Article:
was a hectic month. My husband's family
came to visit for nine days, and within
twenty-six hours of their departure, my
parents and sister arrived from out of
town for the Holiday Bowl events. Despite
knowing that I was becoming ill, I participated
in all of the events: the parade, the
Bowl game (where I cheered for the Ducks,
despite my sore throat), and the next
day we went to Sea World (where, for a
change, I welcomed the wheelchair).
left a couple of days ago, and I finally
was able to reach a doctor to get anti-biotics.
But I am sick; and being on anti-biotics
means that I cannot take the regular drugs
for my illness, so I am flaring too. Did
I do too much? Did I over-do? I have to
admit, yes. But more importantly, would
I change a thing? No. Despite not feeling
well, I have memories that will last a
lifetime, and I have this week to now
think of my health. And regain lost ground.
important point, however: do I advocate
overdoing? Spreading one's self
too thin? Feeling bad and doing
What I choose is not necessarily
the best choice for you
that is why, as I sit here on the
couch to write this article, I choose
setting limits as my topic.
with a chronic illness means that we will
have to make choices to do something or
to not do something every day. We do not
have the advantage of "taking the
day off" when we feel poorly, as
we never quite feel up to par as we did
before the illness. When illness is a
daily part of our life, we will experience
seasons: seasons where we feel physically
better than average or seasons where our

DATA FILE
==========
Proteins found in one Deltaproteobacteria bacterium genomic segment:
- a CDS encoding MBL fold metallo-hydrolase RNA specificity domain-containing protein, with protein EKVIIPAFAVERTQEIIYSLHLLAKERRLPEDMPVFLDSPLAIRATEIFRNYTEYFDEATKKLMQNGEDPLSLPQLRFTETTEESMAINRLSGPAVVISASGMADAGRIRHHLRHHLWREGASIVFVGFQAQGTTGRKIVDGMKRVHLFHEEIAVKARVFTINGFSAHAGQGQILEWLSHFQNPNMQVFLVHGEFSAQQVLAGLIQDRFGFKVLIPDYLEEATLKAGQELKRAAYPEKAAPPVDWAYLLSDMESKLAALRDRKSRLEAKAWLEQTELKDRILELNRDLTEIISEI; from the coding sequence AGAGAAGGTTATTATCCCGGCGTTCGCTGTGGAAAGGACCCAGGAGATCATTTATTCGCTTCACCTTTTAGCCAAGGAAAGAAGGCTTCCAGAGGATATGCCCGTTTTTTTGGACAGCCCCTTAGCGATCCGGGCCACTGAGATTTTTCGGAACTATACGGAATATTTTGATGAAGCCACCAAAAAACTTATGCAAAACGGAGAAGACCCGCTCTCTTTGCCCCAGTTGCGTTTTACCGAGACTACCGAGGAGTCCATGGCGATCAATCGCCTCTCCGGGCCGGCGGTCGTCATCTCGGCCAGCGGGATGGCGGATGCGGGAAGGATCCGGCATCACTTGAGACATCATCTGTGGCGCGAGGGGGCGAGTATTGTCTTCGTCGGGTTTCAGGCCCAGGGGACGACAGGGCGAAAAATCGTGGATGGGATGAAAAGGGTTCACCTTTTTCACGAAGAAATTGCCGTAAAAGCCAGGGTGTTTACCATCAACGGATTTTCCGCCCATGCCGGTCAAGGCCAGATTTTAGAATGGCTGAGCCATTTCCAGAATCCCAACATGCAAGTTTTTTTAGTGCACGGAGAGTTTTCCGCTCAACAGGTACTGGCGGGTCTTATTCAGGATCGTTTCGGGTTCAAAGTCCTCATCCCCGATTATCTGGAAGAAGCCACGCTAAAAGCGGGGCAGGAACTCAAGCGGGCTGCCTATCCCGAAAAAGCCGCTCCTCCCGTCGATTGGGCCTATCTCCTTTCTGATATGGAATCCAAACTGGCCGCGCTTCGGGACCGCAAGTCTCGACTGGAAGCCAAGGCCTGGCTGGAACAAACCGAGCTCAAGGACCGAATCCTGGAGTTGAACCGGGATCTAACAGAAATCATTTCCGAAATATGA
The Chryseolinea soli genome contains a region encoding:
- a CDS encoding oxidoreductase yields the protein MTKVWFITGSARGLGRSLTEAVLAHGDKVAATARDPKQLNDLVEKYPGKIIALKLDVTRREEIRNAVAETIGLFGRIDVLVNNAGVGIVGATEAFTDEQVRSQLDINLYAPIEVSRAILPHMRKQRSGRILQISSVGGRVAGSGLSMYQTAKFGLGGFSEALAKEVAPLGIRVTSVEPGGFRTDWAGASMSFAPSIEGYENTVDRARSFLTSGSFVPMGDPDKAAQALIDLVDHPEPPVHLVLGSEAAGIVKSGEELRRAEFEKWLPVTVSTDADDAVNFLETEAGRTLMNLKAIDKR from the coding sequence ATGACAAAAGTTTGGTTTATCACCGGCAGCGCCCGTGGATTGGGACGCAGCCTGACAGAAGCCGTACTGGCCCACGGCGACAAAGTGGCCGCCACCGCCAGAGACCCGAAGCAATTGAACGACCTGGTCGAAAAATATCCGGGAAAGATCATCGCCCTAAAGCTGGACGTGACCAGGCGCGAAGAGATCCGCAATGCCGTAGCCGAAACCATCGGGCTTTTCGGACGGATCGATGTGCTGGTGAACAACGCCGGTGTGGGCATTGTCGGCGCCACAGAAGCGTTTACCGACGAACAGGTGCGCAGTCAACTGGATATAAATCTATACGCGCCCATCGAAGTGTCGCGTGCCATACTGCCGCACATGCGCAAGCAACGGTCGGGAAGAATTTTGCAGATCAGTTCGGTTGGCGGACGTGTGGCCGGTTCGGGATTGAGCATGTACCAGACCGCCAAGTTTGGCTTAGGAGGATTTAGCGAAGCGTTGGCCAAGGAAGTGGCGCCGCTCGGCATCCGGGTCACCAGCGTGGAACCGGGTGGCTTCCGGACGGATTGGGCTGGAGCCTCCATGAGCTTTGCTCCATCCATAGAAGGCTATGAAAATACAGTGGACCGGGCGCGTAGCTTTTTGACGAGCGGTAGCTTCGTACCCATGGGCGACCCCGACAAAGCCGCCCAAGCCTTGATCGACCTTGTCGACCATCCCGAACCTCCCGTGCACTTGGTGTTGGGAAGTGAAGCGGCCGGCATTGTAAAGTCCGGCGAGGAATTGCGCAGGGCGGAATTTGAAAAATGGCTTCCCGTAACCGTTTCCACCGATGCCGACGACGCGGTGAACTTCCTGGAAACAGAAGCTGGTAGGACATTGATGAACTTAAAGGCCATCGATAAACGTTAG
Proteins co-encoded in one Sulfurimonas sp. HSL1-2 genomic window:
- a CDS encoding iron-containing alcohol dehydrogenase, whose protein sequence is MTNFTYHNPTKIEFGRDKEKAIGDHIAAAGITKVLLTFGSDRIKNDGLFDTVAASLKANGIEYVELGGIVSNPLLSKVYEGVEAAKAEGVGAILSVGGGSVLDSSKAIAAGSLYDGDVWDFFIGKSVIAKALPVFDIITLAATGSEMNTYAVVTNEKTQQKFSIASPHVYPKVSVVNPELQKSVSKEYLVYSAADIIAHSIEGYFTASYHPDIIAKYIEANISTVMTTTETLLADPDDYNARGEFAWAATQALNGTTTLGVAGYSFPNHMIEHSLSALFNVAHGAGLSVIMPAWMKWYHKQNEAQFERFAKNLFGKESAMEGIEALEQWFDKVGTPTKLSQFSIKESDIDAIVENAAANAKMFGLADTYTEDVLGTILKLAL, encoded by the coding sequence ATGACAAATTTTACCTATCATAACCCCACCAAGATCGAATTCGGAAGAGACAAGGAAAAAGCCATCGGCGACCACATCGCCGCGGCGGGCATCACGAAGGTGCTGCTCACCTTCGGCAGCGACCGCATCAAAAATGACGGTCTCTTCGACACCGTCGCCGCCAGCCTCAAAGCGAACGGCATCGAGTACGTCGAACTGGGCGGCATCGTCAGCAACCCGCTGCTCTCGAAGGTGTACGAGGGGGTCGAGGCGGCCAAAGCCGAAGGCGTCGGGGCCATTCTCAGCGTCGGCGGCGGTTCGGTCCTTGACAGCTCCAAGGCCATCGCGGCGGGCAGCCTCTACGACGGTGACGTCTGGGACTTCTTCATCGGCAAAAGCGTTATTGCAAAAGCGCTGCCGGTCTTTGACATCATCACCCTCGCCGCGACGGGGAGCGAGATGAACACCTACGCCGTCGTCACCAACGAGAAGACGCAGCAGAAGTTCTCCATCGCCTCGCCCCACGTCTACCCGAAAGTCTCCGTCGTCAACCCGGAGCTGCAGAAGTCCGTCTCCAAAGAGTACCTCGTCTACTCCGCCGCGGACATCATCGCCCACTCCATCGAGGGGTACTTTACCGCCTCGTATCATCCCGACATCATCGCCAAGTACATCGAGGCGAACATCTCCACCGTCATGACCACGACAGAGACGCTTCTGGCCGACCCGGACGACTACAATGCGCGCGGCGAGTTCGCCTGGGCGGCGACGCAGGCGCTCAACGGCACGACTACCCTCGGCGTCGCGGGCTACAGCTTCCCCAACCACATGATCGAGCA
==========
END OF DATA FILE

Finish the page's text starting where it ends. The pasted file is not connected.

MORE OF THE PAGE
spiritual walk seems to disappear completely.
2 Timothy 4:2a says "be prepared
in season and out of season."
I can take this out of context for a moment
I would like to suggest that, despite
what season in which you are residing,
be prepared to make decisions, and be
prepared for some of them to be the wrong
ones. Learning to live with chronic illness
is a process. Start this year out by learning
how to set limits and make the best choices.
How do we do this?
you know what you should or should not
do in order to avoid regrets. I could
have skipped Sea World, but I wanted to
be there and be a part of the family's
experience. I felt at the moment that
if I could be in the wheelchair I could
pull it off. Others would eagerly tell
me my choice was ridiculous. I know that
there are days when I would have not considered
such an outing and I would be able to
say "I just can't go today"
without any regrets. We all know where
that line is that we need to draw, and
no one can make that decision for us.
you can't do something, tell those around
you, but don't feel obligated to offer
multiple explanations or apologies.
If you have to say, "I can't do it,"
invite the others to go ahead without
you or suggest something in which you
could participate instead. Avoid going
into long details about your illness and
why it's holding you back. Despite your
limits, try to stay positive.
ahead. If you know company is coming
or a special day is arriving, make plans
to be as comfortable as possible. Rest
the day before, hire a housekeeper instead
of cleaning, heat up a frozen dinner,
etc. Pace yourself as much as you can.
for wisdom and discernment in making the
best choices. Ask God to give your
friends understanding. Speak firmly and
confidently when you explain the circumstances,
using your words carefully and full of
grace. Don't just go with the flow and
then make everyone else miserable. Don't
accuse anyone of making you feel obligated
to do too much. Explain, "I can do
___ ,but then I need to rest a bit."
Try to avoid taking the comments that
you will receive personally.
this the year that you learn your limits
and communicate them effectively.
For a great book on learning how to set
effective limits with a Christian spirit,
read Boundaries by Dr. Henry, Cloud
& Dr. John Townsend, available at
your local bookstore.